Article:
“A dwarf standing on the shoulders of a giant may see farther than a giant himself.”
-Robert Burton, English Scholar 1621
Are you ready to rock and/or roll? Prepare to clear rock out of your dwarf family’s cavern to create space for a ‘Cuddle Room’ where you can hug your livestock. Perhaps you’d like a ‘Brewery’ instead where you can convert food to beer! Roll logs and wood out of the way in the nearby forest to create pastures and fields to raise livestock and grow food for your dwarf family. Caverna offers you the chance to create the ultimate dwelling for your family of dwarves.
Caverna by Uwe Rosenberg is the spiritual successor to his previous hit game Agricola. It’s actually referred to as “Agricola 2.0” in the rulebook. Caverna builds and expands on Agricola including using mechanics from previous Rosenberg games such as the ‘clearing’ mechanism of Ora et Labora.
Caverna has some of the best components I have ever encountered in a board game. They are
very high quality and there are enough components to support a 7 player game!
- 300+ wooden pieces for animals, resources and dwarfs
- 60+ acrylic nuggets for ore and ruby
- 16 game boards
- 16 punchboards with over 400 pieces
- 30 cards
- 1 score pad
- 1 rulebook
- 1 appendix
How to Play
At its heart, Caverna is a worker placement game. Each player begins with their own player
board (divided into squares) which represents their cave and the nearby forest. Each player
starts the game with two dwarves (this number can be increased throughout the game) to
build out their cave and forest however they like.
On a player’s turn, they select one dwarf and place them on any empty space on the main
board and then execute the action on that space. Some spaces provide players with
resources such as ore, wood, stone, grain, etc. Other spaces allow you to take actions such
as going adventuring for rewards, growing your family, or clearing spaces on your player
board so that you can build new things in your cave or forest.
Once you have cleared spaces you can use your resources to build different things in the
caves and forest. These things are represented by tiles that take up either one or two
squares on your player board. The clearing and tile laying aspect of the game adds a minor
but fun puzzle element that has you trying to maximize your cleared space.
In the caves you can use your resources to build mines (which in turn generate resources)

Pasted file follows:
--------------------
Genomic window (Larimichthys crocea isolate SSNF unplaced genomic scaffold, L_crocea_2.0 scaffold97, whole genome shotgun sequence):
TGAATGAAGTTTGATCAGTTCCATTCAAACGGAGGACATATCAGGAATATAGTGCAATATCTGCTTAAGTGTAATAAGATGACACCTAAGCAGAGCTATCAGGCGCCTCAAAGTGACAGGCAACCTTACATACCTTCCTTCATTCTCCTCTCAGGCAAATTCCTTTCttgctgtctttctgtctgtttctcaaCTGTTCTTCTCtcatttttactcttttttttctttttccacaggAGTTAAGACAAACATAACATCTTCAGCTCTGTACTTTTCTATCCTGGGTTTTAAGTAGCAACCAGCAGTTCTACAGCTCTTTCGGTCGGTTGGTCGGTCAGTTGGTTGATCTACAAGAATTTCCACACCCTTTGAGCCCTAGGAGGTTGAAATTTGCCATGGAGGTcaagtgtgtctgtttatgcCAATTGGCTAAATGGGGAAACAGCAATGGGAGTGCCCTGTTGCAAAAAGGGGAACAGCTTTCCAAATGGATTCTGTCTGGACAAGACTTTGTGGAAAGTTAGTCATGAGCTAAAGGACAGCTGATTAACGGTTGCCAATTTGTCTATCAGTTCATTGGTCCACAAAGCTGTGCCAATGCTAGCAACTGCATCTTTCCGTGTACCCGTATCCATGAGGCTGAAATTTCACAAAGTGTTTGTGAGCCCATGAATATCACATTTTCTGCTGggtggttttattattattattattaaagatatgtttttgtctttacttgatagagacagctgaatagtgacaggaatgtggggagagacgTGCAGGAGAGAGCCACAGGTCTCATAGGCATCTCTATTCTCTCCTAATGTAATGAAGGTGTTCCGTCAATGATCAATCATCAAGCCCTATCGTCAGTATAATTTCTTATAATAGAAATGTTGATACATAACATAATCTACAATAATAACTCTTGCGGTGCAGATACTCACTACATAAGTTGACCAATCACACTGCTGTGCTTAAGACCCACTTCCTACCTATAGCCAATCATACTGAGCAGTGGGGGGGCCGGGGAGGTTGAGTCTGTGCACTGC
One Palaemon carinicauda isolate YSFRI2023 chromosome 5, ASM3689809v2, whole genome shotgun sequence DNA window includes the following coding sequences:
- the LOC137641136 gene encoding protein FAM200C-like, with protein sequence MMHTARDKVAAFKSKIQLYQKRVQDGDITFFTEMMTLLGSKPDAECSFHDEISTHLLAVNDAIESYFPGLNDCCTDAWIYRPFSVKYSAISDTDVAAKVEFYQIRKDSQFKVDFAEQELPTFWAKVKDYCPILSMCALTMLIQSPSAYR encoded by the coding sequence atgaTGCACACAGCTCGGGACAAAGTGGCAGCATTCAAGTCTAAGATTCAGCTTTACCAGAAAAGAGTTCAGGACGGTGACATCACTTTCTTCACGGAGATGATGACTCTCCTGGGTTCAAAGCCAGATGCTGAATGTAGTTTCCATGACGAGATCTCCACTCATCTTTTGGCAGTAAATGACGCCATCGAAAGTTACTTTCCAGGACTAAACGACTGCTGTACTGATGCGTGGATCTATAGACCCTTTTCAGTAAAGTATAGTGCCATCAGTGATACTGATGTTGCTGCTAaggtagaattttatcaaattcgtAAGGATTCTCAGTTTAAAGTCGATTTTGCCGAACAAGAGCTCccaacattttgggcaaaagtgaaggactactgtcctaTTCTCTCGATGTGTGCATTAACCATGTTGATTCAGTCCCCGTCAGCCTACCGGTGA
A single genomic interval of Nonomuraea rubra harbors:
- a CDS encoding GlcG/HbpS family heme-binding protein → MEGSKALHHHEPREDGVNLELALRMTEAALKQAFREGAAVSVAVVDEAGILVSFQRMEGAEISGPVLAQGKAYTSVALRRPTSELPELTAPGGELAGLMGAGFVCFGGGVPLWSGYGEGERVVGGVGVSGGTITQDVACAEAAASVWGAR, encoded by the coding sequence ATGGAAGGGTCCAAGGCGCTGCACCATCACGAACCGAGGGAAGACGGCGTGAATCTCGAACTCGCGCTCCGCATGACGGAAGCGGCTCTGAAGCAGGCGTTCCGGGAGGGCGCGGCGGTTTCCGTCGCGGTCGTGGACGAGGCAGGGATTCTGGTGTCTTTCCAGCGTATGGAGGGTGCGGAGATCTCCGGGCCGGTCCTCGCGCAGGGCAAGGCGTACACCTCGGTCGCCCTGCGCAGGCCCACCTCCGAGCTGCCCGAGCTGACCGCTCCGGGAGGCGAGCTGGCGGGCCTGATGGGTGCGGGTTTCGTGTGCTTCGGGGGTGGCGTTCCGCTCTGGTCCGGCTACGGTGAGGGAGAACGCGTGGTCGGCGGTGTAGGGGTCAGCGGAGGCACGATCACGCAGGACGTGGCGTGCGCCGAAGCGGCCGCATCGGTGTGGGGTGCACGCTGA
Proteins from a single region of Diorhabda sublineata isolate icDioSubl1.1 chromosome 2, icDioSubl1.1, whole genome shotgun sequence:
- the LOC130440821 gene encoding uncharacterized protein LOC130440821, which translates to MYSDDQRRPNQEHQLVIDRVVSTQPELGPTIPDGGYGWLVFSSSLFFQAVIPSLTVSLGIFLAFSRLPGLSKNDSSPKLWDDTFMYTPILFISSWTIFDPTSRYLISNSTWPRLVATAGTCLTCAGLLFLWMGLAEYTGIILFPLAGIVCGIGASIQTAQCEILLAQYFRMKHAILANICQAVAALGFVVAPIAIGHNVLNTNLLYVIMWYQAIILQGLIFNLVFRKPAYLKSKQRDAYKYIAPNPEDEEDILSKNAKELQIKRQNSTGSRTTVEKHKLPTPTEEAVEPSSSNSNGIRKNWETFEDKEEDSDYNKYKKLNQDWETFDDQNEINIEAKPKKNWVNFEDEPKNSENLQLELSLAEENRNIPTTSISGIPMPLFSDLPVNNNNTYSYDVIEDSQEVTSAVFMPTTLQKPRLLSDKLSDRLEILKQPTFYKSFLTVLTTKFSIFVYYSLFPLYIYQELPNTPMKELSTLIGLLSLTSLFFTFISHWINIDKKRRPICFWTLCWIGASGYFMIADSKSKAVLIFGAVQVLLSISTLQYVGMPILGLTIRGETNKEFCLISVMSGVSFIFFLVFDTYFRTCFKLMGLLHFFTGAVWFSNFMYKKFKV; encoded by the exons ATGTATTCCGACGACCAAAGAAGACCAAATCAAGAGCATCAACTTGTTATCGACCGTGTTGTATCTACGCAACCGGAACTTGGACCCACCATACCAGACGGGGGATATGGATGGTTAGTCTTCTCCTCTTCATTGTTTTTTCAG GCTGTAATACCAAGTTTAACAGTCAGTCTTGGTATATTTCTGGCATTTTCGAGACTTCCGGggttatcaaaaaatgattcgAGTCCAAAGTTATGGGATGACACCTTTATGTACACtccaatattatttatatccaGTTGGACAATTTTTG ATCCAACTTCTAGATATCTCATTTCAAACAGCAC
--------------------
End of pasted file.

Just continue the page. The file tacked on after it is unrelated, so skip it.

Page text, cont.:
or room tiles which have a variety of abilities ranging from allowing you to grow your
family (allowing you take more actions per turn) to allowing you to convert one resource to
another to generating bonus points at the end of the game. There are a wide variety of room
tiles and they allow for many different strategies. Each room tile is also worth a certain
amount of points at the end of the game.
In the forest when you clear spaces you can create fields to grow grain or vegetables or
pastures to raise livestock. Like the room and mine tiles these tiles also have point
values. These are also important because they generate food which is necessary since at
certain points in the game you have to feed all of your dwarves. If you don’t have enough
food you will be forced to take a ‘begging’ tile that will subtract points from your total
at the end of the game.
Once all players have placed all of their dwarves the turn ends. At the start of the next
turn more actions will open up each turn until the final turn when all actions are
available. After the final turn players add up their points and the player with the highest
Caverna is simply an outstanding game. It gives players interesting options in every game
and a wide variety of strategies to choose from. Do you want to be a jack-of-all trades
dwarven clan with farms, mines, and a variety of rooms? Or do you want to be a mighty
warrior clan obsessed with adventuring and its rewards? Or perhaps you simply want to be
the sheep impressario of your area. All of these (and many, many more) are strategies you
can pursue to victory in Caverna. The excellent components and wide open gameplay make
Caverna one of the best games I’ve played.
*Caverna vs. Agricola
I wanted to add a brief note highlighting my experiences playing Caverna with people who
were familiar with Agricola. The two games are very similar but with some key differences
that seemed to affect peoples’ reactions.
There were two noticeable reactions. First, people who were familiar with Agricola and
didn’t like it reacted very favorably to Caverna. This was likely due to the removal of the
strict feeding schedule (it’s much easier to feed in Caverna) and the scoring matrix being
much more open (points for everything, no penalties for not having a little of everything).
This made Caverna seem much less ‘punishing’ and more fun for this group. The second
reaction was from people who were familiar with Agricola and really liked it. This group
seemed to dislike Caverna, feeling it was too easy and that while the room tiles offered
variety it didn’t compare to the E,I, and K card decks that can be used with Agricola. This
group seemed to feel Caverna was a ‘point salad’ experience and lacked the hard choices
Personally, I think the games are different enough to justify having both in your
collection if you’re a fan of Uwe Rosenberg or worker placement games but your mileage may
vary. Also, as a bonus you can use most of the very nice Caverna components in Agricola!
- Gameplay is streamlined and intuitive
- Components are very high quality and add to the ‘feel’ of the game
- Scoring allows for a wide variety of viable strategies
- The ‘Room’ tiles create variety and re-playability
- Creating your farm/cave complex is very satisfying
- There is no direct player interaction (this is common in worker placement games)
- The game is very susceptible to ‘analysis paralysis’ by players due to the large number of
actions available each round
- Games can run long particularly at high (5-7) player counts